In Chapter 17, there is a quotation from that book that I reckon my nephew Michael and some of his pop music and poetry friends would do well to think on about…

“Talent must be a fanatical mistress. She’s beautiful; when you’re with her, people watch you, they notice. But she bangs on your door at odd hours, and she disappears for long stretches, and she has no patience for the rest of your existence, your wife, your children, your friends. She is the most thrilling evening of your week. But some day she will leave you for good. One night after she’s been gone for years, you will see her on the arm of a younger man, and she will pretend not to recognise you.”

So there you go. A book that you will be thrilled by, learn a bit of history from, and a bit of wisdom too. And one that you will get the chance to show off about if you manage to read it before they make it into a film. If they haven’t got it at your local library (and thanks to the Tories cutting all the local councils’ money, they probably won’t) you had better order it from the Amazons. Or support your local bookshop. If you have one after the Amazons have finished with it.

Auntie Doris’s All Things Must Pass #10: World War Two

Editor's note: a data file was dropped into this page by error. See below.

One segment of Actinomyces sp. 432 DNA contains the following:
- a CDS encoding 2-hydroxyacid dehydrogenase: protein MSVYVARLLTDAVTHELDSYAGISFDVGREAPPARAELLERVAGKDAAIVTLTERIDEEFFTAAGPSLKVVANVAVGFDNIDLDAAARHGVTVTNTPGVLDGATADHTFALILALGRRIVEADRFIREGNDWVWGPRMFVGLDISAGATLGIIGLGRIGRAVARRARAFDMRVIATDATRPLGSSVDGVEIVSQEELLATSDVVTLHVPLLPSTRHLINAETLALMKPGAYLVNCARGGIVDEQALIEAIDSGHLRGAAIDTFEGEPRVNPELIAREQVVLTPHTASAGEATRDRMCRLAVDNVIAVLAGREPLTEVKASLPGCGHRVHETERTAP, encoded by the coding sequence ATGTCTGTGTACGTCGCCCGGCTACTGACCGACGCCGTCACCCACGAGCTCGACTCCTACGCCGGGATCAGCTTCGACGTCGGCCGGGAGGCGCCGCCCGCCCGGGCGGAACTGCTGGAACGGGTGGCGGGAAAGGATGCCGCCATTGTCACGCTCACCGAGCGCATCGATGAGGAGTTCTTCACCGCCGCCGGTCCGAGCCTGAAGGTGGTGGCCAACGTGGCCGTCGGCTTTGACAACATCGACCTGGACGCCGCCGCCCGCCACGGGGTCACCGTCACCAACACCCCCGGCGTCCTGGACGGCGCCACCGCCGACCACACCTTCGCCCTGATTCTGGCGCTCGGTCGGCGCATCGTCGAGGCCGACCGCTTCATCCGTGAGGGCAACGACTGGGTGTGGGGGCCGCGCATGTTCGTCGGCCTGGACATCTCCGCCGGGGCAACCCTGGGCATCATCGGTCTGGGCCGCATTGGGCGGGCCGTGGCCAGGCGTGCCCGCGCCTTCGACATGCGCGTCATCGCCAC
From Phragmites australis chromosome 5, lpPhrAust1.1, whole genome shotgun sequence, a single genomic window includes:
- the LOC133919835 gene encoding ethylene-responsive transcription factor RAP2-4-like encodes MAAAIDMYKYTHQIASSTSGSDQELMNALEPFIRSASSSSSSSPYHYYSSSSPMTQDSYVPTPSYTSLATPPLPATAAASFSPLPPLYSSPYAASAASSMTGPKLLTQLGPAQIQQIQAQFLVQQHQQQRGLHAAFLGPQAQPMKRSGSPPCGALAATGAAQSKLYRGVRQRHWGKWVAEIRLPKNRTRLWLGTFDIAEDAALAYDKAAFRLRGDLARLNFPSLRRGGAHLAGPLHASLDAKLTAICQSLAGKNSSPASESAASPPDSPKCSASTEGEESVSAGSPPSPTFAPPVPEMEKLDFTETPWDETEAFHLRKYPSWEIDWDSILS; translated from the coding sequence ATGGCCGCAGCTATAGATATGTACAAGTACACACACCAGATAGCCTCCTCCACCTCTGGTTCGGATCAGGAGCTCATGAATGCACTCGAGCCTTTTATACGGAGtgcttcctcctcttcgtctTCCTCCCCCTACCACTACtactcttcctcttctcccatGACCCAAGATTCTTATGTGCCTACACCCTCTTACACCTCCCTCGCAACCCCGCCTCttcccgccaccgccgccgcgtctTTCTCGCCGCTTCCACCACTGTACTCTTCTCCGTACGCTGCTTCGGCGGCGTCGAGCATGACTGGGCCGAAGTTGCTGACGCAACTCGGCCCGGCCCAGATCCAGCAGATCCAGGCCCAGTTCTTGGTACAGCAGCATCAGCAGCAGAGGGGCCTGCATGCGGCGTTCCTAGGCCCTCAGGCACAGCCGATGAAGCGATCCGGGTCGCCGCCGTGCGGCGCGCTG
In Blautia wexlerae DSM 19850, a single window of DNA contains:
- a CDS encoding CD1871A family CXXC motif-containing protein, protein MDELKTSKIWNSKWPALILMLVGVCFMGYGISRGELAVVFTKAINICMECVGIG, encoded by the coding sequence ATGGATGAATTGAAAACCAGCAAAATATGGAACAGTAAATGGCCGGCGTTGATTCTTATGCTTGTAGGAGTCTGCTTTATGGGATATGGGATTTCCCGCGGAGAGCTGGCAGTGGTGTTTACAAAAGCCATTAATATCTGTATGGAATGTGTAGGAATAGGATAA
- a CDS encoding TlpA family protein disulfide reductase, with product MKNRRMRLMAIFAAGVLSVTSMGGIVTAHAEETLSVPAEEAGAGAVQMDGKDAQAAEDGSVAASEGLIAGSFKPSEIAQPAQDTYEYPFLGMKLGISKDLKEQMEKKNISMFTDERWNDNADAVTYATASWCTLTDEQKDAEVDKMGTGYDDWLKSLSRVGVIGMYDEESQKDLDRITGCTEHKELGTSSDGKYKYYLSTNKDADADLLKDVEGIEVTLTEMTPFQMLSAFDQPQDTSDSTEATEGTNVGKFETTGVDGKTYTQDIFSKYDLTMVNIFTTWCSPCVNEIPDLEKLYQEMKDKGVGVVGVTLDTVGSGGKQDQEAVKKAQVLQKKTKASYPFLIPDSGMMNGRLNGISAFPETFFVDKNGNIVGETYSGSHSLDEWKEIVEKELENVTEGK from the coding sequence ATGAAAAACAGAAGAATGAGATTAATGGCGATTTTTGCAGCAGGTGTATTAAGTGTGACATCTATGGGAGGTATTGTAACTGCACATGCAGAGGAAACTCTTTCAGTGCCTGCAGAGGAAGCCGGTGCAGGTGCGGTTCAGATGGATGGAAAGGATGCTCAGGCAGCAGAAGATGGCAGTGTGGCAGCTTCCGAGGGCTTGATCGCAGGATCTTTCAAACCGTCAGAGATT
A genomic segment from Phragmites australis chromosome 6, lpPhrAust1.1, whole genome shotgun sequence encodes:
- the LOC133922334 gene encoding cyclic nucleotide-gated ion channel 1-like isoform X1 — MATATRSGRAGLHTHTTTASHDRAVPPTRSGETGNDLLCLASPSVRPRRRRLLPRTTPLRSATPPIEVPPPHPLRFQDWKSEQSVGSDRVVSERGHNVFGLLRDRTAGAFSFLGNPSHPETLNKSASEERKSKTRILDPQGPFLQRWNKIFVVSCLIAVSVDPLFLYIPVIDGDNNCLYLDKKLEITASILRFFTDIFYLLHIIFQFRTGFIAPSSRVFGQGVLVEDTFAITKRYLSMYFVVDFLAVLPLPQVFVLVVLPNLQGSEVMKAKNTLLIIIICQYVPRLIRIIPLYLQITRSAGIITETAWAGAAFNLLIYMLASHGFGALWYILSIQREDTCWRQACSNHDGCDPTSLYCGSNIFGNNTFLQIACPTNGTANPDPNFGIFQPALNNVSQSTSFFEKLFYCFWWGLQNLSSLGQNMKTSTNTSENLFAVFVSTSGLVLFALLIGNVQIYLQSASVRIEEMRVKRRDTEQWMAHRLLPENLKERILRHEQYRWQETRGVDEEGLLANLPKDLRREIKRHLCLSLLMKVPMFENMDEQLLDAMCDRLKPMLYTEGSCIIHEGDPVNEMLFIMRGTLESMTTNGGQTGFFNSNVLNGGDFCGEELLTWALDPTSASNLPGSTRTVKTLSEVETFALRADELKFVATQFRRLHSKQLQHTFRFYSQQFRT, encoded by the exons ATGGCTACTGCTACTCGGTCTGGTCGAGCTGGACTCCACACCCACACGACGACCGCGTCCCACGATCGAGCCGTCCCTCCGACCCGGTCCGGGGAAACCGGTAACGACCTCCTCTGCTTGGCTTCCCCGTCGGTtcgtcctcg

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Yes it was horrible. Yes loads of people died. Yes, we thought that it would be us next, what with Hitler sending them doodlebugs over every night and only Arthur Lowe and Clive Dunn standing between us and Ruddy Hitler,. But somehow, despite all that, there were plenty of people of my generation who missed the Second World War when it was all over.
I reckon that the reason that we looked back so fondly on it was that everyone felt that they were in the same boat back in them days. Them bombs could have hit any one of our houses from Buckingham Palace down to the grottiest hovel down the darkest back street of our grubby neck of the woods. If Hitler had have come over with his storm troopers, he would have come for the lot of us, an’all. Every one of us would have all been learning how to talk German, salute his ruddy silly flag and eat ruddy sausages made out of horse meat. None of us wanted that. Even when we was hungry. You don’t go eating horses. It just isn’t the British way. Or it wasn’t until the Germans came over anyway and built them Lidl stores everywhere selling their ruddy cheap “beefburgers”